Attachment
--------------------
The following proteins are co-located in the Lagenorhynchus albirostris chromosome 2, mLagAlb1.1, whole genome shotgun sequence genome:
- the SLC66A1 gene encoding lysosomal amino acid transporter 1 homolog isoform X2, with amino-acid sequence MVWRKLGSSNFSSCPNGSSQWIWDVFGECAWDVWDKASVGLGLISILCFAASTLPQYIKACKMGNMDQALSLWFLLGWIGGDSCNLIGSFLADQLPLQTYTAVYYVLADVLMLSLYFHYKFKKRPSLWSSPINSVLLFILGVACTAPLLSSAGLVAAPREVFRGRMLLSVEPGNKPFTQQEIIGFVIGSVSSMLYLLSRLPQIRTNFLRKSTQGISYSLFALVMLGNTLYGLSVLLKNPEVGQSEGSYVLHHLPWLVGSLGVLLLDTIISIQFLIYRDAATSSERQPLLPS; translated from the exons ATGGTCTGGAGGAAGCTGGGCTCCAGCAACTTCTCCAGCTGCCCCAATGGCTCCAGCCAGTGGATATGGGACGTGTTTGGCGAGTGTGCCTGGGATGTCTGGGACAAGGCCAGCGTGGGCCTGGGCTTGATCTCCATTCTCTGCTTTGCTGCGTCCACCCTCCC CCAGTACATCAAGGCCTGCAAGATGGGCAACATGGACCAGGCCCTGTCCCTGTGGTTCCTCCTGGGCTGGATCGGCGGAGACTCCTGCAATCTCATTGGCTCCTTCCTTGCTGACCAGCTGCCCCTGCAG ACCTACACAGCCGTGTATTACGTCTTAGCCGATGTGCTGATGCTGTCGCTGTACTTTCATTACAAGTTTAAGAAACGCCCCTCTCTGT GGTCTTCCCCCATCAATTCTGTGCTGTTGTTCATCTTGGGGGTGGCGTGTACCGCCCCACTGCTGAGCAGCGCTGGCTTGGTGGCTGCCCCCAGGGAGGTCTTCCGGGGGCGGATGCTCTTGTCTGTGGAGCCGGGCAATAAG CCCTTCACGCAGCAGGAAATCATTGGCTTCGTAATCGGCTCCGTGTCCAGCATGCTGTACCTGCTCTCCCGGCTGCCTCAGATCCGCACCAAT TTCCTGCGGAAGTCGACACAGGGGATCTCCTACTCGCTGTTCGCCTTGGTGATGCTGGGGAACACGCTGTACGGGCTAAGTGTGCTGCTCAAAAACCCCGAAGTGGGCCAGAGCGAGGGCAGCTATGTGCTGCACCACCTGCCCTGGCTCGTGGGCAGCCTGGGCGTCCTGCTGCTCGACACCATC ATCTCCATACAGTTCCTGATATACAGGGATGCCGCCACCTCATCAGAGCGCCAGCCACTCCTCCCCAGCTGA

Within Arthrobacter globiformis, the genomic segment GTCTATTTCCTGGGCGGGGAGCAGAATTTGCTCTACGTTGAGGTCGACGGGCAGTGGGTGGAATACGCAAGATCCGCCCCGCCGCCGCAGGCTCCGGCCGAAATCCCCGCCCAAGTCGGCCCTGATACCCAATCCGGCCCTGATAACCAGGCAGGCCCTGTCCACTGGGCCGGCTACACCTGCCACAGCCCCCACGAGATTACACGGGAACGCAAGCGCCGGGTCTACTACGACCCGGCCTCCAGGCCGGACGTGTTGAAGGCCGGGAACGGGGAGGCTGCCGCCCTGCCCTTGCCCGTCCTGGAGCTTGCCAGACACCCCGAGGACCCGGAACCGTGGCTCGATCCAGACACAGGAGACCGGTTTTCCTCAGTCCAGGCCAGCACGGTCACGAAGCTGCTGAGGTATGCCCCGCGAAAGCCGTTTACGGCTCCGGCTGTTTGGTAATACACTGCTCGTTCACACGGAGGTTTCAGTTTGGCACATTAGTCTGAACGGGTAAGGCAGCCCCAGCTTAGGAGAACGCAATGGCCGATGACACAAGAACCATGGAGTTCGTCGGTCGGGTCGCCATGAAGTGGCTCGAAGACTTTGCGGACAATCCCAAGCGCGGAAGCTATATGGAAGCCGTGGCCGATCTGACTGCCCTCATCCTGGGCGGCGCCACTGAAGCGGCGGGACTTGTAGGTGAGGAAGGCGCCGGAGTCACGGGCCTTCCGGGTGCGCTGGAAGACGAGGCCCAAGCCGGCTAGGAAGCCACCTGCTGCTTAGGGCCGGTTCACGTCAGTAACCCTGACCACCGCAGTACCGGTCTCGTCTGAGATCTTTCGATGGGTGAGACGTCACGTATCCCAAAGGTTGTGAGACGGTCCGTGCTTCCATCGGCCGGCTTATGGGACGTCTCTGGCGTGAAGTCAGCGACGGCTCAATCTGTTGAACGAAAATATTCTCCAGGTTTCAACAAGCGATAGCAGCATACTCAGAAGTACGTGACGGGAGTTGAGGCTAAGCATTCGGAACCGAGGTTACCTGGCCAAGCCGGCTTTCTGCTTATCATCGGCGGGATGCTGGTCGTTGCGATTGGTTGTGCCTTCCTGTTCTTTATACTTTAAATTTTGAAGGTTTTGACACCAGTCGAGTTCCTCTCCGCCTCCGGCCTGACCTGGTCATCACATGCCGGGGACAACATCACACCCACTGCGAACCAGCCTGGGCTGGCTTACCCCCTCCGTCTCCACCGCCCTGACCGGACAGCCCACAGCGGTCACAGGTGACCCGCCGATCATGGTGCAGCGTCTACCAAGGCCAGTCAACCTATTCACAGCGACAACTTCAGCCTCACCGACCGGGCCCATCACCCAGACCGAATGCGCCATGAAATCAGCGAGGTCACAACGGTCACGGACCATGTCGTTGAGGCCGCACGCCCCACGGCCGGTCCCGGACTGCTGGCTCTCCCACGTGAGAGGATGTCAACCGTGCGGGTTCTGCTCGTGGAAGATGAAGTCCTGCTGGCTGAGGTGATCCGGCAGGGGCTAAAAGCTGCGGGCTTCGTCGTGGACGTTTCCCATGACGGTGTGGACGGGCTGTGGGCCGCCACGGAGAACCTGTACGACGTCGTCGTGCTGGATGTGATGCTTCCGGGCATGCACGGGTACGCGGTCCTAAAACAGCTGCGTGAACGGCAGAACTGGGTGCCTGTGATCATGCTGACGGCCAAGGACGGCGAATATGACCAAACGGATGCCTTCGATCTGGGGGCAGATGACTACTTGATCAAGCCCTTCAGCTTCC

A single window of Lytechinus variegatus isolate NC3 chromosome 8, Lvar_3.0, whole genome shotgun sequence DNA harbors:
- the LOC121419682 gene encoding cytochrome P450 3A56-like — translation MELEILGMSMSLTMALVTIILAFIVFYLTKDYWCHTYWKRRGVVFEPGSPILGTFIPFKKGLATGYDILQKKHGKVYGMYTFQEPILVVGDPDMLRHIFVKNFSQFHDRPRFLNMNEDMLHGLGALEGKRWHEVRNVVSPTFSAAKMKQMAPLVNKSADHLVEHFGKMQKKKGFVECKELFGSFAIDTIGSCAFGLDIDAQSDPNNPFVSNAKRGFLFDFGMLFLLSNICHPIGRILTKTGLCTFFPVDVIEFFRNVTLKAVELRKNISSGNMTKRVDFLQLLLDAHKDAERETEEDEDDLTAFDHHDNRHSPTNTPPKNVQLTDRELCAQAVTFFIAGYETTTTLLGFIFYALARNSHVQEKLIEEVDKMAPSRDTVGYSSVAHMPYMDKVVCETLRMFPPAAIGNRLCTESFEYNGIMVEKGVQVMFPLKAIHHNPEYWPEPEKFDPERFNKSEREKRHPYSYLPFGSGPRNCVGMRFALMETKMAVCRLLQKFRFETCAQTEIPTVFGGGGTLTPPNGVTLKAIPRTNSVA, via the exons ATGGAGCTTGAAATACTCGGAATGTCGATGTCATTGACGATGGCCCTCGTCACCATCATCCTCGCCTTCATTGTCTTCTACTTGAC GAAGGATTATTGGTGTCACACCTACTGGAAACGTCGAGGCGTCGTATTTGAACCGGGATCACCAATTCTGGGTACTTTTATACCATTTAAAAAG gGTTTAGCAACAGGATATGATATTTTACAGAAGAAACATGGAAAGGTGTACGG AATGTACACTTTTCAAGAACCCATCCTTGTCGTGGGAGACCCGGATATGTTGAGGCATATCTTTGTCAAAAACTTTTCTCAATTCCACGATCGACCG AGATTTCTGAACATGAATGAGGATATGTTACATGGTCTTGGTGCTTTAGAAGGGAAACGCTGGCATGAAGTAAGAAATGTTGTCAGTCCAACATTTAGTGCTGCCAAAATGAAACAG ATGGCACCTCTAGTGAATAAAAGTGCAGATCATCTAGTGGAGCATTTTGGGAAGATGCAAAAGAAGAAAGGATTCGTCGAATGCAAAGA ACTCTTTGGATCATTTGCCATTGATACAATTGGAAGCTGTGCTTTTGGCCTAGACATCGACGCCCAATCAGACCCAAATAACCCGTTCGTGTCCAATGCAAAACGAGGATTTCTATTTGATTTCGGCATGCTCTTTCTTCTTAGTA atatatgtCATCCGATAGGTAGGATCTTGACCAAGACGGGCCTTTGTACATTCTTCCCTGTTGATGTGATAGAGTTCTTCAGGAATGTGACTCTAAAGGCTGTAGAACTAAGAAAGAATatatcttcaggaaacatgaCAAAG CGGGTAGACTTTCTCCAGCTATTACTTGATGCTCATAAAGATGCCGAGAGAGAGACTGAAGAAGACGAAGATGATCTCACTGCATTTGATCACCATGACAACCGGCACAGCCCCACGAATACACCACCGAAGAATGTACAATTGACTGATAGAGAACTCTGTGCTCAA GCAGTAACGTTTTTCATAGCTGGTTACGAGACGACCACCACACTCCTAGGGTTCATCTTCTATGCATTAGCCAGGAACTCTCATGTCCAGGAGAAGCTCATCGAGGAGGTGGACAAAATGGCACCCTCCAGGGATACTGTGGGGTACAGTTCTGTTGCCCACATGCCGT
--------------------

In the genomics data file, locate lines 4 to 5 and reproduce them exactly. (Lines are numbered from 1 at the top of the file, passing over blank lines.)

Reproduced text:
A single window of Lytechinus variegatus isolate NC3 chromosome 8, Lvar_3.0, whole genome shotgun sequence DNA harbors:
- the LOC121419682 gene encoding cytochrome P450 3A56-like — translation MELEILGMSMSLTMALVTIILAFIVFYLTKDYWCHTYWKRRGVVFEPGSPILGTFIPFKKGLATGYDILQKKHGKVYGMYTFQEPILVVGDPDMLRHIFVKNFSQFHDRPRFLNMNEDMLHGLGALEGKRWHEVRNVVSPTFSAAKMKQMAPLVNKSADHLVEHFGKMQKKKGFVECKELFGSFAIDTIGSCAFGLDIDAQSDPNNPFVSNAKRGFLFDFGMLFLLSNICHPIGRILTKTGLCTFFPVDVIEFFRNVTLKAVELRKNISSGNMTKRVDFLQLLLDAHKDAERETEEDEDDLTAFDHHDNRHSPTNTPPKNVQLTDRELCAQAVTFFIAGYETTTTLLGFIFYALARNSHVQEKLIEEVDKMAPSRDTVGYSSVAHMPYMDKVVCETLRMFPPAAIGNRLCTESFEYNGIMVEKGVQVMFPLKAIHHNPEYWPEPEKFDPERFNKSEREKRHPYSYLPFGSGPRNCVGMRFALMETKMAVCRLLQKFRFETCAQTEIPTVFGGGGTLTPPNGVTLKAIPRTNSVA, via the exons ATGGAGCTTGAAATACTCGGAATGTCGATGTCATTGACGATGGCCCTCGTCACCATCATCCTCGCCTTCATTGTCTTCTACTTGAC GAAGGATTATTGGTGTCACACCTACTGGAAACGTCGAGGCGTCGTATTTGAACCGGGATCACCAATTCTGGGTACTTTTATACCATTTAAAAAG gGTTTAGCAACAGGATATGATATTTTACAGAAGAAACATGGAAAGGTGTACGG AATGTACACTTTTCAAGAACCCATCCTTGTCGTGGGAGACCCGGATATGTTGAGGCATATCTTTGTCAAAAACTTTTCTCAATTCCACGATCGACCG AGATTTCTGAACATGAATGAGGATATGTTACATGGTCTTGGTGCTTTAGAAGGGAAACGCTGGCATGAAGTAAGAAATGTTGTCAGTCCAACATTTAGTGCTGCCAAAATGAAACAG ATGGCACCTCTAGTGAATAAAAGTGCAGATCATCTAGTGGAGCATTTTGGGAAGATGCAAAAGAAGAAAGGATTCGTCGAATGCAAAGA ACTCTTTGGATCATTTGCCATTGATACAATTGGAAGCTGTGCTTTTGGCCTAGACATCGACGCCCAATCAGACCCAAATAACCCGTTCGTGTCCAATGCAAAACGAGGATTTCTATTTGATTTCGGCATGCTCTTTCTTCTTAGTA atatatgtCATCCGATAGGTAGGATCTTGACCAAGACGGGCCTTTGTACATTCTTCCCTGTTGATGTGATAGAGTTCTTCAGGAATGTGACTCTAAAGGCTGTAGAACTAAGAAAGAATatatcttcaggaaacatgaCAAAG CGGGTAGACTTTCTCCAGCTATTACTTGATGCTCATAAAGATGCCGAGAGAGAGACTGAAGAAGACGAAGATGATCTCACTGCATTTGATCACCATGACAACCGGCACAGCCCCACGAATACACCACCGAAGAATGTACAATTGACTGATAGAGAACTCTGTGCTCAA GCAGTAACGTTTTTCATAGCTGGTTACGAGACGACCACCACACTCCTAGGGTTCATCTTCTATGCATTAGCCAGGAACTCTCATGTCCAGGAGAAGCTCATCGAGGAGGTGGACAAAATGGCACCCTCCAGGGATACTGTGGGGTACAGTTCTGTTGCCCACATGCCGT